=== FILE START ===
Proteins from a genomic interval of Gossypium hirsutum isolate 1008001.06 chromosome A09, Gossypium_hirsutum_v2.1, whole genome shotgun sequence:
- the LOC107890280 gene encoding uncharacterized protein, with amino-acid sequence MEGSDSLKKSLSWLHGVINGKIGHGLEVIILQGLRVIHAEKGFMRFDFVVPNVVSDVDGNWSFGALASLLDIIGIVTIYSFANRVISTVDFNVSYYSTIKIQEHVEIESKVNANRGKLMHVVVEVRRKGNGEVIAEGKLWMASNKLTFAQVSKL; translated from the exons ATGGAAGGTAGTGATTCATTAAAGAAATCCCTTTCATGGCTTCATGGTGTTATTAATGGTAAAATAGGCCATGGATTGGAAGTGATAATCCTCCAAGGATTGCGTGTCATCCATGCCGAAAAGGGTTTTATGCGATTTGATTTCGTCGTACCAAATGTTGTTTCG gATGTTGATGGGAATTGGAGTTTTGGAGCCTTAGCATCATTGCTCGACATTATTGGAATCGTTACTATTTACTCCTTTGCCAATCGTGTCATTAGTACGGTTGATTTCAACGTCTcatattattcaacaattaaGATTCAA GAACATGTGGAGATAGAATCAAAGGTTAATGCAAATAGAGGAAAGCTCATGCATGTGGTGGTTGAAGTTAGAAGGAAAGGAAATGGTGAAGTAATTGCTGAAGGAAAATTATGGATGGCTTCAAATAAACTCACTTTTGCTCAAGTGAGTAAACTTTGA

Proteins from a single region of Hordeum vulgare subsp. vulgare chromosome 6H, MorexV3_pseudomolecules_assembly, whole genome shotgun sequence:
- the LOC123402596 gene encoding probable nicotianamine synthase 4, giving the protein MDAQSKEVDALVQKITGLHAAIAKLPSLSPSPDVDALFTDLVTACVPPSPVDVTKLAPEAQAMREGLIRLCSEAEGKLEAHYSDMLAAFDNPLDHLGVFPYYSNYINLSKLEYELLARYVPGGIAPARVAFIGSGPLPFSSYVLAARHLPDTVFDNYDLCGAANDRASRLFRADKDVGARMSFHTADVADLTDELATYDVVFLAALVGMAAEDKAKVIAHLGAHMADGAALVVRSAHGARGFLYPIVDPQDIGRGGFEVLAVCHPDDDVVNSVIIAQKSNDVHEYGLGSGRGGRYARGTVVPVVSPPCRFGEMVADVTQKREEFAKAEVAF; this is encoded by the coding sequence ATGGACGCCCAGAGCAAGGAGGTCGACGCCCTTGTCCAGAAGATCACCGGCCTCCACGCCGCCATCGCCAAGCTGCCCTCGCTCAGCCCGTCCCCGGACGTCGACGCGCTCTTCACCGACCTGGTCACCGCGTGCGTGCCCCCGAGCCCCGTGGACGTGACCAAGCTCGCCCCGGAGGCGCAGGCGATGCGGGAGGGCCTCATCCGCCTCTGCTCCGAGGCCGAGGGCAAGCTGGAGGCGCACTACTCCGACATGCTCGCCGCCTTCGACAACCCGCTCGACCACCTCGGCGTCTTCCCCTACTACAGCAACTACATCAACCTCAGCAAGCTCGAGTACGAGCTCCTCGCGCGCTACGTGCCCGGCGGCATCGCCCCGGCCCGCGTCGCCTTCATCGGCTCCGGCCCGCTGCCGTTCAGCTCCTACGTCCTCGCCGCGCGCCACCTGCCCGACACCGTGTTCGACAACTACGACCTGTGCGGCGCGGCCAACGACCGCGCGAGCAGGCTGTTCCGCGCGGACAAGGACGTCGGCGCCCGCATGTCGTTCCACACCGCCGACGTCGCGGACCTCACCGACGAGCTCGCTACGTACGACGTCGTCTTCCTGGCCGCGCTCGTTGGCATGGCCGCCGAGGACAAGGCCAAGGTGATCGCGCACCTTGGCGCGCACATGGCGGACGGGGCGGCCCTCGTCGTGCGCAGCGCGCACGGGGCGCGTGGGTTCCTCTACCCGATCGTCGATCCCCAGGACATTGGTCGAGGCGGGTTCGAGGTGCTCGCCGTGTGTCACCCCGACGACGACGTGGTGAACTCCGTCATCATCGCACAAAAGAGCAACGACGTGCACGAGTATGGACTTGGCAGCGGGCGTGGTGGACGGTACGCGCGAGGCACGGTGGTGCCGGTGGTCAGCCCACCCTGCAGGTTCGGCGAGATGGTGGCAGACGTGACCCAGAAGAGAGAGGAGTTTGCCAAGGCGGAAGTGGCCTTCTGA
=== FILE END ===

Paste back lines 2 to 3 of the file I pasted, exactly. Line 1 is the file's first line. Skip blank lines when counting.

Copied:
- the LOC107890280 gene encoding uncharacterized protein, with amino-acid sequence MEGSDSLKKSLSWLHGVINGKIGHGLEVIILQGLRVIHAEKGFMRFDFVVPNVVSDVDGNWSFGALASLLDIIGIVTIYSFANRVISTVDFNVSYYSTIKIQEHVEIESKVNANRGKLMHVVVEVRRKGNGEVIAEGKLWMASNKLTFAQVSKL; translated from the exons ATGGAAGGTAGTGATTCATTAAAGAAATCCCTTTCATGGCTTCATGGTGTTATTAATGGTAAAATAGGCCATGGATTGGAAGTGATAATCCTCCAAGGATTGCGTGTCATCCATGCCGAAAAGGGTTTTATGCGATTTGATTTCGTCGTACCAAATGTTGTTTCG gATGTTGATGGGAATTGGAGTTTTGGAGCCTTAGCATCATTGCTCGACATTATTGGAATCGTTACTATTTACTCCTTTGCCAATCGTGTCATTAGTACGGTTGATTTCAACGTCTcatattattcaacaattaaGATTCAA GAACATGTGGAGATAGAATCAAAGGTTAATGCAAATAGAGGAAAGCTCATGCATGTGGTGGTTGAAGTTAGAAGGAAAGGAAATGGTGAAGTAATTGCTGAAGGAAAATTATGGATGGCTTCAAATAAACTCACTTTTGCTCAAGTGAGTAAACTTTGA

Proteins from a single region of Hordeum vulgare subsp. vulgare chromosome 6H, MorexV3_pseudomolecules_assembly, whole genome shotgun sequence: